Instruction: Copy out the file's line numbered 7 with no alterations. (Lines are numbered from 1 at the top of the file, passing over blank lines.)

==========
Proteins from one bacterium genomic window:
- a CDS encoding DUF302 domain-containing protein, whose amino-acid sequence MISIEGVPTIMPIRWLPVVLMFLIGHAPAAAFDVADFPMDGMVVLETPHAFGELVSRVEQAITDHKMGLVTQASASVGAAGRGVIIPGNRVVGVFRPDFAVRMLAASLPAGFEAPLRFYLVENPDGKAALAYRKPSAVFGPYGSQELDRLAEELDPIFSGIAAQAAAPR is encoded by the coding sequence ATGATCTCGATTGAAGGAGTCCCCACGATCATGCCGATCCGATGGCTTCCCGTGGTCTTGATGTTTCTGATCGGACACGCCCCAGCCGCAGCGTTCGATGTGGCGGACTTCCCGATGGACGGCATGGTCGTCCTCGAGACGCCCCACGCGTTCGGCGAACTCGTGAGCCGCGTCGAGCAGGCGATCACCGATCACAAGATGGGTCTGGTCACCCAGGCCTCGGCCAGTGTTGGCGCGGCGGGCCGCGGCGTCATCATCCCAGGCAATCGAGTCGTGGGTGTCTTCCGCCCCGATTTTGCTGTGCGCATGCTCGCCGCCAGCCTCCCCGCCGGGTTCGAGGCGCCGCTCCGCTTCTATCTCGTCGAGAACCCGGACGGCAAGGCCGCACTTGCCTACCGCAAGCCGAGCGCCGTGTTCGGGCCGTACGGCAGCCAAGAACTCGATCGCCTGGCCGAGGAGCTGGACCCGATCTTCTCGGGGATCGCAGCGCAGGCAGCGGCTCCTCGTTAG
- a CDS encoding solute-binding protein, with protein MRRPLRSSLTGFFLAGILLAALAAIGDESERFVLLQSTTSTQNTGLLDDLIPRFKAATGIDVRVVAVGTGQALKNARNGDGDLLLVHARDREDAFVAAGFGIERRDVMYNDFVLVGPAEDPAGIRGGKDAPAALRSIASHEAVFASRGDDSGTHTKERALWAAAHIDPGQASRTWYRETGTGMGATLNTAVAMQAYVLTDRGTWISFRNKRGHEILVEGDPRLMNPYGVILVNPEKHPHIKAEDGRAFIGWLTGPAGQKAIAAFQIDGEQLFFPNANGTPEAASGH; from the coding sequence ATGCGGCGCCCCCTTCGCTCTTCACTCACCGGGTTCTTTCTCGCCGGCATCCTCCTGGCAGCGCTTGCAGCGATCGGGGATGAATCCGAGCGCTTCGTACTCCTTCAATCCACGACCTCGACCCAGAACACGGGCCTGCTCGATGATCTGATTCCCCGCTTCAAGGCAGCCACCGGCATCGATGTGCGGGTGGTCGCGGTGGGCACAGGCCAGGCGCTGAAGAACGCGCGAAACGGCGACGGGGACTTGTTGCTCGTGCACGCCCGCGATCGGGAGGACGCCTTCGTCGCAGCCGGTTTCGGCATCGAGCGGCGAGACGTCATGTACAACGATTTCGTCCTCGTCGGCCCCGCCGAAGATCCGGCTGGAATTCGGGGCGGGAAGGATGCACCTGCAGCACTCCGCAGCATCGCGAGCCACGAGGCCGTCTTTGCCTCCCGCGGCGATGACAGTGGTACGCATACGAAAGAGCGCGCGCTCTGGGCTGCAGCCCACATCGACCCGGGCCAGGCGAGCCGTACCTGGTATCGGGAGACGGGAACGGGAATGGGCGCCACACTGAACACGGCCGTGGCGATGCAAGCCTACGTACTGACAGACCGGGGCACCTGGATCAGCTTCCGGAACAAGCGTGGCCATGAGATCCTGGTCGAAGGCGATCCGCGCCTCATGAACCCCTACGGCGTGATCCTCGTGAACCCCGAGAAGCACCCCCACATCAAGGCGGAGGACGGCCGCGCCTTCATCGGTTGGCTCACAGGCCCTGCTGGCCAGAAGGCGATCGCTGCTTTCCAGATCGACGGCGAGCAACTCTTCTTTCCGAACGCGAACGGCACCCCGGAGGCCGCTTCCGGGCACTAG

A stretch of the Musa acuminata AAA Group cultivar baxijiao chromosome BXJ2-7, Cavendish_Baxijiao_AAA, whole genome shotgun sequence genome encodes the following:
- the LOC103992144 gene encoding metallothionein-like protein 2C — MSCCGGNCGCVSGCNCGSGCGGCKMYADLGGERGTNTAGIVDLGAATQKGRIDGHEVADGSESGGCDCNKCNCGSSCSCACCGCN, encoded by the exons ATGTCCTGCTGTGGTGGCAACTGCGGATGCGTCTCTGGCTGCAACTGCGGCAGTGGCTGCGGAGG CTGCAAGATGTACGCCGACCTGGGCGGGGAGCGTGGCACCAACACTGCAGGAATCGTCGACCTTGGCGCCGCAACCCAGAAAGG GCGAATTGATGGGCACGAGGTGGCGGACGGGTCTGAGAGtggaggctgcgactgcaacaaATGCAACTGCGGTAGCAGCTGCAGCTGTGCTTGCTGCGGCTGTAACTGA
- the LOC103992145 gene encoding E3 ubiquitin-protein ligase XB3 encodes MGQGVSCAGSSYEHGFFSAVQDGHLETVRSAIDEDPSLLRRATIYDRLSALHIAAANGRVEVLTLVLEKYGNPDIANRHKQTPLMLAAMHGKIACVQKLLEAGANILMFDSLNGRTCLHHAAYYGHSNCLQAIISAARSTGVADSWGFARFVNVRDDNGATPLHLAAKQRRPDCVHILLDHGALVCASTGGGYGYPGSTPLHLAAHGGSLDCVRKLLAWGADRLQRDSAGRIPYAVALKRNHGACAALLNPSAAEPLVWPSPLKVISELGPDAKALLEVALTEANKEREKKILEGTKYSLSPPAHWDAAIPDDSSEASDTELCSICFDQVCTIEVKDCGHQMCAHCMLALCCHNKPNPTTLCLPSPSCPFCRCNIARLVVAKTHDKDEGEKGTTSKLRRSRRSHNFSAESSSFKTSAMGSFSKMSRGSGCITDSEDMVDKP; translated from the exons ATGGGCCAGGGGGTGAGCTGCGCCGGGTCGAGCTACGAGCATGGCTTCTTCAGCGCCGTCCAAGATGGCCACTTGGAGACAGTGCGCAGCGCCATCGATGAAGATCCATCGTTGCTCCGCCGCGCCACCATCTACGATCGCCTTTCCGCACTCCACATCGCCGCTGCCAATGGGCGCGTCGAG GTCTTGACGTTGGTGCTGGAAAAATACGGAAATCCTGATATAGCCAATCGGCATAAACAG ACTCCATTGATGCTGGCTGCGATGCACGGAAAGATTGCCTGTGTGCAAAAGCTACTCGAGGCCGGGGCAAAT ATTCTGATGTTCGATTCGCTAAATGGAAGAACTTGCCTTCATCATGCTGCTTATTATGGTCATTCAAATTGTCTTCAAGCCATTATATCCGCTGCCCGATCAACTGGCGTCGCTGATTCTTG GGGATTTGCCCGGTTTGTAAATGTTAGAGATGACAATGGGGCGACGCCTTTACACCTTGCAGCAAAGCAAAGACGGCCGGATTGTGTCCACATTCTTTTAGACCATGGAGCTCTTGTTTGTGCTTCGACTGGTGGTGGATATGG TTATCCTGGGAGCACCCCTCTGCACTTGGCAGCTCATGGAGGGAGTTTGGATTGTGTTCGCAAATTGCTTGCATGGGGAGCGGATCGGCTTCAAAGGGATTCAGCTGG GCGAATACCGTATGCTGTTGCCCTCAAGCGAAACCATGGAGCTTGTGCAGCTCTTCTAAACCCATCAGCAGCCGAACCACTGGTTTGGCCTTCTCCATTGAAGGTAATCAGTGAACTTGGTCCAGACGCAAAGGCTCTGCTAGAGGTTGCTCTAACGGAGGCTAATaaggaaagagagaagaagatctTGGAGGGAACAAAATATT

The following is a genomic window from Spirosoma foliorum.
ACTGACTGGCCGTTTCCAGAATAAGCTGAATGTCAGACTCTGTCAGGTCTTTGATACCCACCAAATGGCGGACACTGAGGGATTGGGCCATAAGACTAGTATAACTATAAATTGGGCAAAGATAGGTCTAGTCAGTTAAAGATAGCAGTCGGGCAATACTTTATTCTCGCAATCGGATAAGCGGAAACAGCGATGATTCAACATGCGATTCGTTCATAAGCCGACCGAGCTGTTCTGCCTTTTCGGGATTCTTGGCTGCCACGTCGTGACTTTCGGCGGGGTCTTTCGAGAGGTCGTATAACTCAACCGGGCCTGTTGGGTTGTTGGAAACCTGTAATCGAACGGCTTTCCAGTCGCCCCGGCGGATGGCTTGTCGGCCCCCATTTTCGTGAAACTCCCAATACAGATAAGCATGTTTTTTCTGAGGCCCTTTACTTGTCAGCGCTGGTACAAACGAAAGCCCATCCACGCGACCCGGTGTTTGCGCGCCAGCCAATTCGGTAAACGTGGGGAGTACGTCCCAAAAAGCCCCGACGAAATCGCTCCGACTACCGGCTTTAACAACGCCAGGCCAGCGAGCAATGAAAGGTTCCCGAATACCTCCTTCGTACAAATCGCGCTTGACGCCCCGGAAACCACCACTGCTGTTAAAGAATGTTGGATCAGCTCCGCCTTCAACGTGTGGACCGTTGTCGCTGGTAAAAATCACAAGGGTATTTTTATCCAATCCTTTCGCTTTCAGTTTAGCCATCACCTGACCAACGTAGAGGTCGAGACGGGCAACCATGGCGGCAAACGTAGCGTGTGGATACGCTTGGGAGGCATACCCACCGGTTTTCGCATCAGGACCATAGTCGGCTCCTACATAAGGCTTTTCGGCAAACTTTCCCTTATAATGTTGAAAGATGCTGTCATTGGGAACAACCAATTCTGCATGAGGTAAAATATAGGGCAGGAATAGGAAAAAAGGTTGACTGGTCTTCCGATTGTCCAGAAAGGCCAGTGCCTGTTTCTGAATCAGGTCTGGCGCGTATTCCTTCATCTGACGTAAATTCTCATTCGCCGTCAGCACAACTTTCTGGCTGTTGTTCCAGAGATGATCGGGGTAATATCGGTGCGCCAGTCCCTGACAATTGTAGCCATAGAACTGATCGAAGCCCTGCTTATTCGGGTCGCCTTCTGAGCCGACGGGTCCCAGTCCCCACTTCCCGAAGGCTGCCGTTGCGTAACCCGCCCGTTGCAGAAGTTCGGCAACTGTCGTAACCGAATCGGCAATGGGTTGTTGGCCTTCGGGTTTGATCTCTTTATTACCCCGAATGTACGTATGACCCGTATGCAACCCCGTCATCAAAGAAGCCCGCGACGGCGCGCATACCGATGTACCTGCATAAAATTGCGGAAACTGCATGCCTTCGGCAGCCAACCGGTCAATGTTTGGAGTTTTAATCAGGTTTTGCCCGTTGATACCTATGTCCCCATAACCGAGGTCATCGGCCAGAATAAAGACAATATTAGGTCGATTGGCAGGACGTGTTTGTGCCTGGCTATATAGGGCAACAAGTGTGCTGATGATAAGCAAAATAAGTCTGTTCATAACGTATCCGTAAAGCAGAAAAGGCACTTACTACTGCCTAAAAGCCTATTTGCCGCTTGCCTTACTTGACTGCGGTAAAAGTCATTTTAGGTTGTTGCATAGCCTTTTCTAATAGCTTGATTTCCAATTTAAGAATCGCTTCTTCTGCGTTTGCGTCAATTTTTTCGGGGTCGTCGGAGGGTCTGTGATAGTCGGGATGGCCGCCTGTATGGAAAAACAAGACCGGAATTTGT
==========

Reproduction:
The following is a genomic window from Spirosoma foliorum.